Department of English has com-
mented to one of his classes.
"Superman and Kerry Drake are
always on the right side. Virtually
all the heroes are exemplary in mor-
als and are champions of good
causes," he pointed out. "Comics can
thus make children respect what is'
right and know what is wrong."
"In spite of this, ordinarily the
representation of moral issues in
the comic strip lacks finesse. Every-
thing is all black or all white;
everyone is either a villain or a
hero. And this, of course is not
conducive to a view of life as it is,"
Prof. Thorpe continued.
"Moreover, the continual reading
of comics leads to inevitable shallow-
ness in esthetic experience, There is
little substance in the majority of
them." He added, "Barnaby Rudge
has more substance than most."
Comic, strips can too easily become
substitutes for books, Prof. Thorpe
concluded.
Campus Officer
e ito e
Petition Due
BySaturday
Election of Students
Scheduled for Dec. 5
Petitions nominating candidates
for campus offices must be submitted
to the student officers of the Union
by the Saturday deadline, Charles
Walton, Men's Judiciary Council
president, said yesterday, urging
prospective nominees to avoid the
penalty which disqualifies late peti-
tions.
The Dec. 5 all-campus election will
elect the following campus officers:
two Union vice-presidents, senior of-
ficers of the literary college and the
engineering college, ten members of
the J-Hop Dance committee and two
student members of the 'Board in
Control of Student Publications.
Petition forms can be obtained in
the Student Offices of the Union.
Senior officers of the literary col-
lege are responsible for the admini-
stration of class activities.' Class dues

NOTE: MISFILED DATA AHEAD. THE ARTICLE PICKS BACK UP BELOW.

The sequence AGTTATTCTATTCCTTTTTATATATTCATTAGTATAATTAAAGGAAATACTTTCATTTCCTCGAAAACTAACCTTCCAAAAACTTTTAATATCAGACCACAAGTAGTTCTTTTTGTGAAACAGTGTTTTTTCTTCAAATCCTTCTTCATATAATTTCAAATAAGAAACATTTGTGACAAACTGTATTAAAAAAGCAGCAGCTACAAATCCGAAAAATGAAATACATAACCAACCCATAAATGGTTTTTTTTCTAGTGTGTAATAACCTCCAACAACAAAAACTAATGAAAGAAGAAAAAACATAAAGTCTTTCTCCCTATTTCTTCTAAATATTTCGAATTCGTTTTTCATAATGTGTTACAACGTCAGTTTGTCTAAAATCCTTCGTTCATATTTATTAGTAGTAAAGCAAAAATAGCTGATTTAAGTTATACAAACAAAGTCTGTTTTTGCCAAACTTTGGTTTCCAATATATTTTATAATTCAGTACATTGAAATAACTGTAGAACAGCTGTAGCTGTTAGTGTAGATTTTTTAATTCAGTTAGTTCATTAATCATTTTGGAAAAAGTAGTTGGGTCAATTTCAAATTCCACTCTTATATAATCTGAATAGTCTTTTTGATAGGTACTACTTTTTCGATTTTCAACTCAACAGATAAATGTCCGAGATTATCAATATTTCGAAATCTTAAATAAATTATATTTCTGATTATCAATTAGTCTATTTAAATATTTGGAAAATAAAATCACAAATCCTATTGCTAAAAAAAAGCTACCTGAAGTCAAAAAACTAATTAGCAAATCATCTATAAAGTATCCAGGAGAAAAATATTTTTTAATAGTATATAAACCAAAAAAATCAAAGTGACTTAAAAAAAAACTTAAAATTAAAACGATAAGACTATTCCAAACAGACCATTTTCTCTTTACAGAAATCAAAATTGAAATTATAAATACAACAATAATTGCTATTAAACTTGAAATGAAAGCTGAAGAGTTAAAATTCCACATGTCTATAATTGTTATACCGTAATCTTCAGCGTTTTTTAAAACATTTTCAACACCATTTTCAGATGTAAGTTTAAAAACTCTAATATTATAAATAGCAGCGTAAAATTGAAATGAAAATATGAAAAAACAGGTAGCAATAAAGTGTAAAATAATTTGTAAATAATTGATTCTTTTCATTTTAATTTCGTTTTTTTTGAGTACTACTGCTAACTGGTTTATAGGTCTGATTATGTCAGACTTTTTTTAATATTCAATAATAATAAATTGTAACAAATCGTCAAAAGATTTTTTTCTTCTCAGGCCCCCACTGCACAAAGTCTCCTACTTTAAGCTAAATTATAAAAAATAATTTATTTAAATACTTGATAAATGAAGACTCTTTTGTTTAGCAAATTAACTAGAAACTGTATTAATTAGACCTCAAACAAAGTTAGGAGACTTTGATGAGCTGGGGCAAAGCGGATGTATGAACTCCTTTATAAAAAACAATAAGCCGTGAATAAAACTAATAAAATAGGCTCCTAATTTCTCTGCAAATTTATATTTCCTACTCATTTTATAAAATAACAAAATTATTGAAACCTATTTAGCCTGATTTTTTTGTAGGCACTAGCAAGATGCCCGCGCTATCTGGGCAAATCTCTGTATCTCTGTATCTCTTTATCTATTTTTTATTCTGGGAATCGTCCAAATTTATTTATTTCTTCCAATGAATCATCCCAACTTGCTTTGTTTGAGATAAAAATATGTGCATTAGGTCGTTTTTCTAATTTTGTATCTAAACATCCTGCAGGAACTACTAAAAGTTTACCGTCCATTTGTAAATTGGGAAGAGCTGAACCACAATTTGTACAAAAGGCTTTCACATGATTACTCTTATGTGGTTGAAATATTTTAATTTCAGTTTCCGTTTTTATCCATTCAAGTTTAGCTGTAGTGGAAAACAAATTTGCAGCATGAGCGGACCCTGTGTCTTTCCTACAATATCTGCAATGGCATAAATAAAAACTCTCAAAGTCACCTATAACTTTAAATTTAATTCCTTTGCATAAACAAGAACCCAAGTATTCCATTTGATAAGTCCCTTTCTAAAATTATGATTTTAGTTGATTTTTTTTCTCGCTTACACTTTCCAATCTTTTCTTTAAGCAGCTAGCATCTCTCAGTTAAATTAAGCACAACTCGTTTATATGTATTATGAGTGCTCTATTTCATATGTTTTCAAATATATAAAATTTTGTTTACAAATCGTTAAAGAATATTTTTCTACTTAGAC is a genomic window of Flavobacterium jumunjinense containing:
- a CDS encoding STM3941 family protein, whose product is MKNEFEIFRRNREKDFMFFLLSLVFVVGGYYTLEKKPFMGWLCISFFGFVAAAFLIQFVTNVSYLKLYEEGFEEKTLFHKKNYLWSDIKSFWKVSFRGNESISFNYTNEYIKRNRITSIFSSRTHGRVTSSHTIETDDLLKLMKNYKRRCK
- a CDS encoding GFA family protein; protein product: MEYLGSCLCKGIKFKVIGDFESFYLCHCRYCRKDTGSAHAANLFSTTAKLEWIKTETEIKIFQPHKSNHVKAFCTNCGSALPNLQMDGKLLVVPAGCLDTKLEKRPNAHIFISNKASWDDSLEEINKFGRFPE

are collected and handled by the of-
ficers. Cap and gown distribution
as well as direction of the Senior Ball
are other student officer activities.
After graduation, senior officers con-
tinue to represent their class as alum-
ni representatives, and since the dut-
ies of the officers are few, the offices
are to be conseiered honorary in na-
ture.
IFC Directory
Two Copies Is Limit
For Each Fraternity
An Interfraternity Council Direc-
tory is now ready for distribution to
fraternity presidents and can be ob-
tained any day this week at the IFC
office.
The directories are a guide to cam-
pus fraternities and will be distribu-
ted as rushing material to incoming
freshmen next semester. Each fra-
ternity can obtain two copies of the
directory.

Tryouts for Interfraternity Coun-
cil will meet at 4 p. m. today in the
IFC office. Work for the semester
will be outlined.
Money obtained from the sale of
Varsity Night tickets to fraternity
members should be turned in at the
IFC office either Thursday or Fri-
day. To facilitate collection, the IFC
office will be open from 1 to 5 p. m.
Friday.

The survey also found a decided
decline in the general quality of
rooms and apartments regardless of
the rental price. The demand for
rooms this summer and fall caused
landlords to convert rooms never
before used into high-priced rooms
to meet the demands of the incom-
ing veterans.
"The cost of food in Ann Arbor is
higher than other cities in the area"
Akers claimed. This item was includ-
ed in the survey conducted by V. 0.
"Even the Union and League cafe-
terias, supposedly 'non-profit' organ-
ization, are operating at a decided
profit at the expense of the veteran
and student" Akers added.
As a result of .findings the commit-
tee concluded that the costs of food
at the Union and League could be
reduced 20 per cent and still operate
at a profit.
The Veterans' Organization is
now trying to organize a non-profit
or cooperative eating place. All
veterans interested in such a place
are urged to come to a meeting of
the V. 0. 7:30 p. m. tomorrow in
the Union to sign up.